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    Posted: 12/21/2008 10:20:43 AM EST
    Originally Posted By RacerXXL:
    Another question where does the replacement guideline of 5 to 10K come from?


    Nowhere in particular - just a product of my anal-retentiveness and a carryover of what I do with semiauto pistols.



    Technically I think you are supposed to measure the free length of the spring from time to time per the GI armorer's manual, and chuck it if too short. Other than that, there is no replacement interval I'm aware of unless you're having problems.

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    Posted: 12/21/2008 12:20:16 PM EST
    Originally Posted By ThePatriot556:
    Ammo you were testing with?


    Well here's the funny part. I shot 30 rounds of my own reloads at first, without a single malfunction. I was testing out 55, 63, and 77 grain bullets, and I shot 2 5 shot groups of each. No problems at all.

    When I switched to Winchester White Box, that's when it all started. Then I shot some of my friend's reloads, and still had the problem. I used his mags, and my mags. . . Several of each, and the problem happened on all mags.

    Also, when I swapped springs, I still used my H buffer.

    I'm not sure how this could be the gas system b/c I completely solved it by changing to his recoil spring. I did take my gas tube off during a thorough detail cleaning a couple months ago.

    Thanks for the posts guys.
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    Posted: 12/21/2008 12:28:12 PM EST
    Originally Posted By QUIB:
    Check the spring length against these specs..........

    http://img.photobucket.com/albums/v489/Metroliner/bufferspg.jpg


    Ahhhhh. . . . This spring is 11 3/4". . . I need to call LaRue and let them know b/c they told me they only carried carbine length springs. Looks like they may have gotten a shipment of rifle springs, and not known it.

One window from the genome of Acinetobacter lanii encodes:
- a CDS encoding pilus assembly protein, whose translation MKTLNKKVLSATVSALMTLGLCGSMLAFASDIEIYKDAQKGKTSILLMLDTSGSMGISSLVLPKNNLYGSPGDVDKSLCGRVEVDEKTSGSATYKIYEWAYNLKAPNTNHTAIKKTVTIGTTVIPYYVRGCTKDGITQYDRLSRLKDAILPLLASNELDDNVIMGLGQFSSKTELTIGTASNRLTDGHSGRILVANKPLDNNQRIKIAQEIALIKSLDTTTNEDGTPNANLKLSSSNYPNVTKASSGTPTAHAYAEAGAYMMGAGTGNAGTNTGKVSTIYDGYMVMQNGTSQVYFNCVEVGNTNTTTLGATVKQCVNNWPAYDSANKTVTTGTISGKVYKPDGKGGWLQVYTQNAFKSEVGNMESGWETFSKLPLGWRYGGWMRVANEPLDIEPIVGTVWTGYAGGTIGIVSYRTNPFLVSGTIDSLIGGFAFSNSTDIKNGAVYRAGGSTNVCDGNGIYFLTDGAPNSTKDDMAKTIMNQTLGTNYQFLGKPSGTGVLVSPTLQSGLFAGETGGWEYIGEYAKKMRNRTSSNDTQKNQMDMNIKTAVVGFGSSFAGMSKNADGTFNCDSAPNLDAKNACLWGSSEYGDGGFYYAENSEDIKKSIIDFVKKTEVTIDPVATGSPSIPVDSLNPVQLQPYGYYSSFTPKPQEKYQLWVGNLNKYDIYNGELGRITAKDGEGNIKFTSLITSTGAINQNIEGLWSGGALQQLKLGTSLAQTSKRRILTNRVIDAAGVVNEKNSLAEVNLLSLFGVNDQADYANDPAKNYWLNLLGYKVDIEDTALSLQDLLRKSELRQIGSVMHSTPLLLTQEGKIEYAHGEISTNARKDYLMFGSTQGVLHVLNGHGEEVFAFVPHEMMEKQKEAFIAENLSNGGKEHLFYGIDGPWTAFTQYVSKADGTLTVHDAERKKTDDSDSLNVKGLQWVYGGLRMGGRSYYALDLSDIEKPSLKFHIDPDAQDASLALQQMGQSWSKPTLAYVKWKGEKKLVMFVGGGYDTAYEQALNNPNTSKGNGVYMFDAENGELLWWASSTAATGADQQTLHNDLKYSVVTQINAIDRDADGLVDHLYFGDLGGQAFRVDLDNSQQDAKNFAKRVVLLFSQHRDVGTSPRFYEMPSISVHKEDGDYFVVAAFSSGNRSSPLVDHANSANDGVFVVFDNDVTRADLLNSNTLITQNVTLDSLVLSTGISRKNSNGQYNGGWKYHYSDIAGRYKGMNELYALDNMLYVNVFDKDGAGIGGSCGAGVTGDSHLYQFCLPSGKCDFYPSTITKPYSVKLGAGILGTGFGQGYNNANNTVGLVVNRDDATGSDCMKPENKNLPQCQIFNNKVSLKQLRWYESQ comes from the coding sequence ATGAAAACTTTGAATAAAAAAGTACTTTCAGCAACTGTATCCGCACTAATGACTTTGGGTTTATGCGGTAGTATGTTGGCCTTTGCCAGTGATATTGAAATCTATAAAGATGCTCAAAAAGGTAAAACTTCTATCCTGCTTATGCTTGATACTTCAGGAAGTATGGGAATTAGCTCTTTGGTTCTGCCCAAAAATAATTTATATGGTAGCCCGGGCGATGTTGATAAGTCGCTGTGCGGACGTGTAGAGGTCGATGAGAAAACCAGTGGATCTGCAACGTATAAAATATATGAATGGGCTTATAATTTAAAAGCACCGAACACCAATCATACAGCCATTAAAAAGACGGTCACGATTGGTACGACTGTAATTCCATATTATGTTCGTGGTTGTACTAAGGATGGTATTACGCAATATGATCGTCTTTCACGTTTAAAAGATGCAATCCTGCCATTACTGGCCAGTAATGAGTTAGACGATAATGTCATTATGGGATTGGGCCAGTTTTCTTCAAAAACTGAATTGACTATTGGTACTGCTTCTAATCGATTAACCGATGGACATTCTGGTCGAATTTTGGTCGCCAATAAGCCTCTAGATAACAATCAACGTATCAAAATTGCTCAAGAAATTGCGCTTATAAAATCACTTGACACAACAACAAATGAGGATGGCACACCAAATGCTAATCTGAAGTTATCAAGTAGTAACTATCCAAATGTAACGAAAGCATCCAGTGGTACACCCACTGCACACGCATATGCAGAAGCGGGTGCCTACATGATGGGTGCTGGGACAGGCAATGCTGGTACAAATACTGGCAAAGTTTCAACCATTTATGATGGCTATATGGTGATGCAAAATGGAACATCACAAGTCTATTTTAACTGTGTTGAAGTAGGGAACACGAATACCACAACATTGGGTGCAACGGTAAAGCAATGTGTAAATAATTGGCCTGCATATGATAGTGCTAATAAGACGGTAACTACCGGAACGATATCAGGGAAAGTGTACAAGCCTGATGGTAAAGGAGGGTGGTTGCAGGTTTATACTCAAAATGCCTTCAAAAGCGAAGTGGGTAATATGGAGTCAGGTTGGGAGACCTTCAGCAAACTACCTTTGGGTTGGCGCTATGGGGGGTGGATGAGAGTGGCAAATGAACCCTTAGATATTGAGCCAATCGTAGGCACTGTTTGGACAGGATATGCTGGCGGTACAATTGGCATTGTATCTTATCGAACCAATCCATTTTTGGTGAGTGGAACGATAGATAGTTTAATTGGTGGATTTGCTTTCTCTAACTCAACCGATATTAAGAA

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    Posted: 12/21/2008 12:40:05 PM EST
    Weak ammo + heavy buffer + strong spring = short stroking

    Try modifying one of the above to get a combination that works.
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    Posted: 12/21/2008 1:33:55 PM EST
    <font size=2>“The people of the United States are the rightful masters of both Congress and the Courts, not to overthrow the Constitution, but to overthrow the men who pervert the Constitution.”- ABRAHAM LINCOLN (17 September 1859)
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    Posted: 12/21/2008 1:43:31 PM EST
    [Last Edit: 12/21/2008 1:45:49 PM EST by Joe7]
    Originally Posted By Hantra:
    So I was having some issues on my 6920 b/c of a weak buffer spring. I was a bit disappointed that my buffer spring only lasted 1500 or so rounds, so I wanted to get a much better spring. I ordered the chrome silicon spring b/c I thought I'd never have to replace it.

    My first outing with the new spring was yesterday, and. . . I need to replace it.

    I got several rounds pinched by the bolt on the way into the chamber, and the bolt would not lock open after the last round.

    I swapped springs and buffers with a friend's rifle (non-H buffer), and everything was perfect. The spring says for carbine length guns, so I'm not sure why this spring is causing these malfunctions. Any ideas or recommendations?

    Thanks!





    (this is assumeing that everything else is in working order)I have 8 of these in my lmt lowers..put that cs spring back in.load 1 round in a mag.. fire it...if it does not lock back, clip ONE coil on that cs spring repeat these steps.Once it starts to lock back, you will be good to go.Also MOST standerd ar-15 springs SHOULD be replaced at about 4 to 5 k.The Tubbs spring is a lifetime part.